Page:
University of Pittsburgh
August 1, 2004

Will the Third Time Be a Charm for Opponents of Venezuelan President Hugo Chávez?

Pitt professor says Chávez faces three challenges but has the support of Venezuela's poor
Contact:  412-624-4147

PITTSBURGH—Despite two unconstitutional attempts to depose his administration, including an aborted military coup in April 2002 and the failure of an oil-production strike in early 2003, Hugo Rafael Chávez Frías has managed to remain president of Venezuela. On Aug. 15, his countrymen will have a referendum to determine whether to end Chávez's presidential term. With personal and professional interests in the outcome, Aníbal Pérez-Liñán—assistant professor of political science in Pitt's School of Arts and Sciences with an appointment in Pitt's Center for Latin American Studies within the University Center for International Studies—and Clementina Acedo—assistant professor of administrative and policy studies in Pitt's School of Education and codirector of Pitt's Institute for International Studies in Education with an appointment in Pitt's Center for Latin American Studies—are closely watching Venezuela's recall election.

With the support of the middle class, Chávez won Venezuela's 1998 presidential campaign with 56 percent of the vote. Chávez, who at the time of his election was the leading voice against political corruption, is now the focus of international scrutiny.

Immediately after taking office in 1999, Chávez called for the election of a Constitutional Assembly in order to reform the 1961 Constitution of the Republic of Venezuela. His party won more than 90 percent of the assembly's seats; this allowed Chávez to obtain a new, tailor-made constitution. The assembly modified the structure of the three branches of government: dissolving the existing bicameral congress, which had been controlled by the opposition, to create a unicameral congress; reshuffling the judiciary to appoint loyalists in key positions; and extending the presidential term from five to six years while allowing for immediate reelection, which had previously been prohibited. As a result of these constitutional changes, a general election took place in 2000. Chávez again won with 60 percent of the vote. To counterbalance the six-year presidential term, the 1999 constitution included a provision for one recall election following the president's first three years in office and in accordance with the wishes of 20 percent of voters.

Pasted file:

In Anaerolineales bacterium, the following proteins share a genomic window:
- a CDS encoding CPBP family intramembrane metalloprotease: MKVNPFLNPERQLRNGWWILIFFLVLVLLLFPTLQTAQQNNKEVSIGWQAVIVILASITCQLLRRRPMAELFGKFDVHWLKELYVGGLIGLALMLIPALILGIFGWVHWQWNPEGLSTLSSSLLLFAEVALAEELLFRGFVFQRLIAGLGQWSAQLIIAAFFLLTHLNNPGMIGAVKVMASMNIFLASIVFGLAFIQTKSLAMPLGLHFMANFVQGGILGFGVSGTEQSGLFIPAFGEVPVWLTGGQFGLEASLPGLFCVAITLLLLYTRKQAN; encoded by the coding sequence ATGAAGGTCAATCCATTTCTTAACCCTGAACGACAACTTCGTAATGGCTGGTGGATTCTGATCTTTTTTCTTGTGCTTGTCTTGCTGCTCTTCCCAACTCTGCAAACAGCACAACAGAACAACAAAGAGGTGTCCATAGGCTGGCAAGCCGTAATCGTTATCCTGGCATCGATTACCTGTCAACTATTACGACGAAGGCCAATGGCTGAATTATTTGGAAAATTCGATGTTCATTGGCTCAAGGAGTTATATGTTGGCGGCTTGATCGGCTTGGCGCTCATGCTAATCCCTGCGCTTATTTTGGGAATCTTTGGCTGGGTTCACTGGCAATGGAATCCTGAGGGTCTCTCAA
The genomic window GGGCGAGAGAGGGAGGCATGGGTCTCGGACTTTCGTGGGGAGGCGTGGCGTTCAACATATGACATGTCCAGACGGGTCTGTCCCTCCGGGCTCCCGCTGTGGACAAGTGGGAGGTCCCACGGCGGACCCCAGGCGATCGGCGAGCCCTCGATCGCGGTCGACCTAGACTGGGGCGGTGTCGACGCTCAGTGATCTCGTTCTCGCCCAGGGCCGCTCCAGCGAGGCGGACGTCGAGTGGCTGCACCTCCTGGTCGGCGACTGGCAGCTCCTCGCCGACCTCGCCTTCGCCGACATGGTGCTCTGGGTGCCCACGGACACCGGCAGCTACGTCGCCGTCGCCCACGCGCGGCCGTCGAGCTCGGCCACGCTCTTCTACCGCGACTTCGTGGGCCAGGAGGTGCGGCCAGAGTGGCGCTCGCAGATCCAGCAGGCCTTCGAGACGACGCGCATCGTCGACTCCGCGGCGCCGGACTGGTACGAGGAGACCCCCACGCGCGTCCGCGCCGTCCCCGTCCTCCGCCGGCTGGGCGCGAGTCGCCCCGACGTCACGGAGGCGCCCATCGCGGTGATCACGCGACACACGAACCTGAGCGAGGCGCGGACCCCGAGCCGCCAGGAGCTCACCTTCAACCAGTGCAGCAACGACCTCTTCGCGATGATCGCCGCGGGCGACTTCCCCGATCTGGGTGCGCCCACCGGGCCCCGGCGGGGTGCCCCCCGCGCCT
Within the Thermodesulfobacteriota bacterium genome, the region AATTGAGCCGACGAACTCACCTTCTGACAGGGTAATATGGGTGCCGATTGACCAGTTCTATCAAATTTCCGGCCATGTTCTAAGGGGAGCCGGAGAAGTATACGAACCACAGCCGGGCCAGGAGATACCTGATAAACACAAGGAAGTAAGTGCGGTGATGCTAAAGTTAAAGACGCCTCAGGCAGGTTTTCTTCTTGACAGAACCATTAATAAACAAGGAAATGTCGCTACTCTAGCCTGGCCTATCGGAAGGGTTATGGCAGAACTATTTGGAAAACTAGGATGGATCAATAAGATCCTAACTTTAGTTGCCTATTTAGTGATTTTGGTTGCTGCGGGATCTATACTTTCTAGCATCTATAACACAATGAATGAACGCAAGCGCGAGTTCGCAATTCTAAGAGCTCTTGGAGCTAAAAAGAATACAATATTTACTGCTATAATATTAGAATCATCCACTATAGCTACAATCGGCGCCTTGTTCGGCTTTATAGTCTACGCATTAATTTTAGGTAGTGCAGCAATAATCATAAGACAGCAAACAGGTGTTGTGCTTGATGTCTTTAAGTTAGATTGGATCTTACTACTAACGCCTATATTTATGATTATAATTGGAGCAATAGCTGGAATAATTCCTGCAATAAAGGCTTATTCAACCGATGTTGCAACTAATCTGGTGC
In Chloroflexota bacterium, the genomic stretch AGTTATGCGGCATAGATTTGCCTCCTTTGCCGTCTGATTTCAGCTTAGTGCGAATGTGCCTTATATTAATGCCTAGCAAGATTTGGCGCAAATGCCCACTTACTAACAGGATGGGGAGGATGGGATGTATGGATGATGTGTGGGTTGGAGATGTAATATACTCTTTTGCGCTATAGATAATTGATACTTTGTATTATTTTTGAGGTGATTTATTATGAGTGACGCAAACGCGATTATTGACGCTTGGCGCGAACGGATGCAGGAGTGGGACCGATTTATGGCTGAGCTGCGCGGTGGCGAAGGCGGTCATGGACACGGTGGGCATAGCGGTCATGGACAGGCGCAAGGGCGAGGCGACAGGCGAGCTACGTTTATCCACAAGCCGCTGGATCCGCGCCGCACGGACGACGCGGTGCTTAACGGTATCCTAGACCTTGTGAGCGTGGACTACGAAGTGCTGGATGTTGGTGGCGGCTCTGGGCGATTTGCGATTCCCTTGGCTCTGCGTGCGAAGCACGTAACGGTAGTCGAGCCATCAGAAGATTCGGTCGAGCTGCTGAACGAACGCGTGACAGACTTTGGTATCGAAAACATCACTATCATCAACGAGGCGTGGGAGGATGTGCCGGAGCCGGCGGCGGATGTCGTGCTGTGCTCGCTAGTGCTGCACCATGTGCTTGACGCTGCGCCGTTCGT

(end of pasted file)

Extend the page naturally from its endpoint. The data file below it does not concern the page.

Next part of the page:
Chávez's populist style and his unwillingness to negotiate alienated the middle class, the mainstream media, the trade unions, and the business sector. Unable to request a recall election for three years, however, the opposition attempted to illegally remove Chávez from power.

In late 2003, the opposition groups collected nearly 2.5 million signatures requesting the recall of the president and 33 pro-government legislators. After several debates on the verification of signatures presumed to be forged, the National Electoral Council set the date of the referendum for Aug. 15. The question on the ballot reads: "Do you agree with terminating the popular mandate given through legitimate democratic elections to citizen Hugo Rafael Chávez Frías as president of the Bolivarian Republic of Venezuela for the current presidential term?"

"The [Chávez] administration now confronts three challenges: the mainstream media is adamantly anti-Chávez; the international public opinion distrusts the current administration; and the Venezuelan middle class, who supported the president in the 1998 election, has abandoned the boat," Pérez-Liñán explained. "On the other hand, Chávez still has much personal charisma and controls the Venezuelan oil revenues that sustain his education, health, and labor programs for the poor. As a result, the president remains popular among the poorest sectors in the country, which may represent as much as 70 percent of the Venezuelan population."

Pérez-Liñán researches political stability and institutional performance among Latin American democracies and, more recently, presidential impeachment in Latin America. He received the Bachelor of Arts degree in political science from Universidad del Salvador, Beunos Aires, Argentina, in 1993 and the Ph.D. degree in government and international studies from the University of Notre Dame in 2001.

Acedo, who is a native Venezuelan, received the Licenciatura in sociology from Universidad Catolica Andres Bello, Caracas, Venezuela, in 1982. At Stanford University, Acedo received Master of Arts degrees in international development education and philosophy and the Ph.D. degree in international comparative education in 1984, 1988, and 1997, respectively. Her areas of specialization include international development and education, education reform, economics of education, teacher education, and ethical and equity issues in education.

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